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Understanding RFID Tags, Barcodes, and QR Codes for Chemical Inventory

Posted by Matt Segal on Mar 16, 2020 9:00:00 AM

2003-2 - Barcode Scanner - header

Barcodes, QR codes, and RFID tags might seem similar, but they're not actually interchangeable. While all three are tools that can help you tag and track chemical containers, each is designed to work in a different way.

Before you can decide which labeling system is right for your chemical inventory, you'll need to understand the different types of tracking tags, what information they contain, and the strengths and limitations of each one.

We worked with our Manager of Chemical Solutions, Sarina Schwartz-Hinds, to develop this guide so that you can get to know the various labeling systems that are available.

Why should you consider chemical labeling? 

A single research laboratory can have hundreds of bottles, vials, and tubs of chemicals on hand. For each container, you need to track the identity of the chemical, amount present, associated hazards, as well as where it’s located and who it belongs to.

In addition, each new container needs to be logged in your chemical inventory when it’s purchased, and tracked when it’s disposed. That’s a lot of information! And as we all know, the devil is in the details — the one thing that gets missed somehow always ends up being the most important.

The most thorough solution is to place stickers or tags (in the form of barcodes, QR codes, or RFID tags) on your chemical containers when they enter your facility. So how do you decide to use which one? And why? We break it all down below.

 

Barcodes

2003-2 - Sample Barcode

As the name suggests, barcodes are a series of black lines (or “bars”) that represent a string of numbers (a “code”). Barcodes are also known as Universal Product Codes (UPC).

When you scan a barcode, the scanner translates the sequence of bars to a string of numbers. These numbers correspond to a specific record in a database that contains information about the associated record.

Barcodes can be used to label virtually anything — including chemical containers. They’re inexpensive to create and print. Since most barcode scanners are literally just a point-and-click device, they require virtually no training. Today, there are even apps available that allow you to use your mobile phone or tablet as a barcode scanner.

However, there are some downsides to barcodes. The biggest is that each container has to be scanned individually, which can be time-consuming if you need to inventory a large number of containers in a short time (this challenge is the same for QR codes).

A common misconception about barcodes for chemical inventory is that you can use the barcode that’s already on the container when you get it. But because the manufacturer’s label corresponds to their inventory, you’ll need to print a new label for your own inventory. If you get 4 bottles of sodium azide from one manufacturer, they’ll all have identical barcodes! Definitely not what you want for your container tracking efforts. Fortunately, printing and affixing new labels is fast and easy (though there is more complexity to selecting the right label than you might expect).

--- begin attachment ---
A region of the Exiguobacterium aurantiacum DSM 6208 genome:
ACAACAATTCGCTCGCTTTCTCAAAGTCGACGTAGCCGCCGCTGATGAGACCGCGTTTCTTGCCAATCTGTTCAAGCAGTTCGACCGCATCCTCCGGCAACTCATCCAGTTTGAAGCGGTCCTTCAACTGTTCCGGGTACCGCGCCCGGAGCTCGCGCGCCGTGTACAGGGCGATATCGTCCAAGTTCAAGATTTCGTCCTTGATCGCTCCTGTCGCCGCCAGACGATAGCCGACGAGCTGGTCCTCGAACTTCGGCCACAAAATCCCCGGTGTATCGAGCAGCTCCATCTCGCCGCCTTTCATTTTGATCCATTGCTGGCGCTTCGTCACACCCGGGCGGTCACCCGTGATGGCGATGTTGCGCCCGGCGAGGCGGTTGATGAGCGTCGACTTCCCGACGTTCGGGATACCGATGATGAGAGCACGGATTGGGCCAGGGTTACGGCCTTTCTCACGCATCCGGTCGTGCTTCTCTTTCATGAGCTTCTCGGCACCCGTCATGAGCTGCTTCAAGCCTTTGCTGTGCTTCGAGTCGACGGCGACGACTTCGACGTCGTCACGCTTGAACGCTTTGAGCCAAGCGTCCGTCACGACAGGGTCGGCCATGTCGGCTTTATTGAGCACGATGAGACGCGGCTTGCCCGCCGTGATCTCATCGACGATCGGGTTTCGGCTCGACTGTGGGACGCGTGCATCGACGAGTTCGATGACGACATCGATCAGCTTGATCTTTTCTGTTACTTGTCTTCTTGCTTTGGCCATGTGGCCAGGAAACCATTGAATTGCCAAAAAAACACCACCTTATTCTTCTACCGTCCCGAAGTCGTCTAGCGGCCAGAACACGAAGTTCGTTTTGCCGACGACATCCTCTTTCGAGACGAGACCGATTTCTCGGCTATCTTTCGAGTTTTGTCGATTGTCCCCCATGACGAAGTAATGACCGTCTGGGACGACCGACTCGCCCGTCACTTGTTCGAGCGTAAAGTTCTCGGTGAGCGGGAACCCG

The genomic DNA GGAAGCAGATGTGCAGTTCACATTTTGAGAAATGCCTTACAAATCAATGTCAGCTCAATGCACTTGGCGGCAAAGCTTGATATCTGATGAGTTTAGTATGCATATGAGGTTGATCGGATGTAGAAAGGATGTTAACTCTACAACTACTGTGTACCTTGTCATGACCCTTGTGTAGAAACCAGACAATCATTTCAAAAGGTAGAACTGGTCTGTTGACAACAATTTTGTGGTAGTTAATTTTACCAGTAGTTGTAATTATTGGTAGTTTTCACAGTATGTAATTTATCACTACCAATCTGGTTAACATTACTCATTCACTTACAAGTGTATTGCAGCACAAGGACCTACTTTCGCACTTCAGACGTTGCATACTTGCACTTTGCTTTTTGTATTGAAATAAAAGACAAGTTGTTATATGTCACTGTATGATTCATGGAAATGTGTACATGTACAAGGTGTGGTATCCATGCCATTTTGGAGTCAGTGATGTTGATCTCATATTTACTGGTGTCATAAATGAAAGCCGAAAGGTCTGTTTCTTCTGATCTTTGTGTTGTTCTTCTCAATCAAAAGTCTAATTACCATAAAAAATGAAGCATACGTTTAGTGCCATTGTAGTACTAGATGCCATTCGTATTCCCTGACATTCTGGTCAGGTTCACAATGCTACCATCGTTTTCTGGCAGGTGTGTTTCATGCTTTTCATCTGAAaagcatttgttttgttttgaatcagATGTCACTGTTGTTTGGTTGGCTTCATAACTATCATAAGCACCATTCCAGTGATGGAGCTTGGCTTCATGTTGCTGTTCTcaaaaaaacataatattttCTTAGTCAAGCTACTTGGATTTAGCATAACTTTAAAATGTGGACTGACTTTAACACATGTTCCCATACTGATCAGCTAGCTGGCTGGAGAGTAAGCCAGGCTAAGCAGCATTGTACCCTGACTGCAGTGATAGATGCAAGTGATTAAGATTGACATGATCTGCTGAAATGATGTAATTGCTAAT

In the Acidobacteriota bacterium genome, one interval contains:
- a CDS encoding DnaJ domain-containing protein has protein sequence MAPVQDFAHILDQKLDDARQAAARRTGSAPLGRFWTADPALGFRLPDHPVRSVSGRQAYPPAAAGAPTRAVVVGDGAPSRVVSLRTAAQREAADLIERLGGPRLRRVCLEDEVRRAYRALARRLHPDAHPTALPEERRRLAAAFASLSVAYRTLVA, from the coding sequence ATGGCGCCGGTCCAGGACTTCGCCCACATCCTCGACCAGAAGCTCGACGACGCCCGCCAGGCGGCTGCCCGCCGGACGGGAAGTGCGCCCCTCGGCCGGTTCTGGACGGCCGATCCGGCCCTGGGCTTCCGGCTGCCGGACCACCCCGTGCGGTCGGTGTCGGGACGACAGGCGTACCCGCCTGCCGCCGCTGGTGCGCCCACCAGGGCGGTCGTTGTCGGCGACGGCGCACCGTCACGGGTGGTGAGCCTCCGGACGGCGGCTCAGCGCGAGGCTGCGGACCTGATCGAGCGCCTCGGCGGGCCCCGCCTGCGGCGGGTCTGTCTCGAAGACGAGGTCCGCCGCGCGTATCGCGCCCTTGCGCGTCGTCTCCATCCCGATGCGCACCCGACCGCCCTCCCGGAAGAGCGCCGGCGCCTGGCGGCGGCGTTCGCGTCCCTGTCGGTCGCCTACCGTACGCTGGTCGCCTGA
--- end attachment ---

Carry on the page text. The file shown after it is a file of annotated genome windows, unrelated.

Pros and cons of chemical inventory barcodes

Pros:

  • Inexpensive to create and print
  • Easy to use
  • Time-tested
  • If you decide to switch chemical inventory software, barcodes can be easily transferred to the new system

Cons:

  • Limited data storage and no special characters
  • Each container must be scanned individually

 

QR codes

2003-2 - Sample QR Code

A QR code is a two-dimensional barcode that can be read by a smartphone or tablet. QR, or Quick Responsive, codes were first developed in 1994 for the automotive industry. Today, you might see QR codes on concert or sporting event tickets, or marketing materials like flyers, coupons, and posters. They are also frequently used for chemical inventory.

The information in a QR code is, 99% of the time, a static URL (for example, encoding the string https://chemtracker.bioraft.com/ but written in symbolic squares). When you scan a QR code with your device's camera, you'll be automatically taken to the specific webpage (URL) that the code instructs. Once a QR code is printed, it will always direct to that specific URL.

This is no different for your chemical inventory system. When you scan the QR code on a container, it will often be set up to take you to a URL specific to that individual container. Generally, you’ll have the page set up to display relevant information about the particular container. As you may already be able to imagine, QR codes can store much more information in a given area than normal linear barcodes.

It is critical to remember that once your label has been printed, the destination URL cannot be changed. So if you ever need to change the URL — for example, during a site redesign or migration to a new software system — you would have to print and  all new labels and physically replace the old ones for each container in your inventory. That could mean relabeling thousands of containers. From a perspective of future-proofing your chemical inventory, QR codes create a lot of risk for additional, avoidable work and cost.

To really illustrate this critical difference, let’s quickly go through the process of migrating a barcode vs a QR code based from an old chemical inventory system to a new one: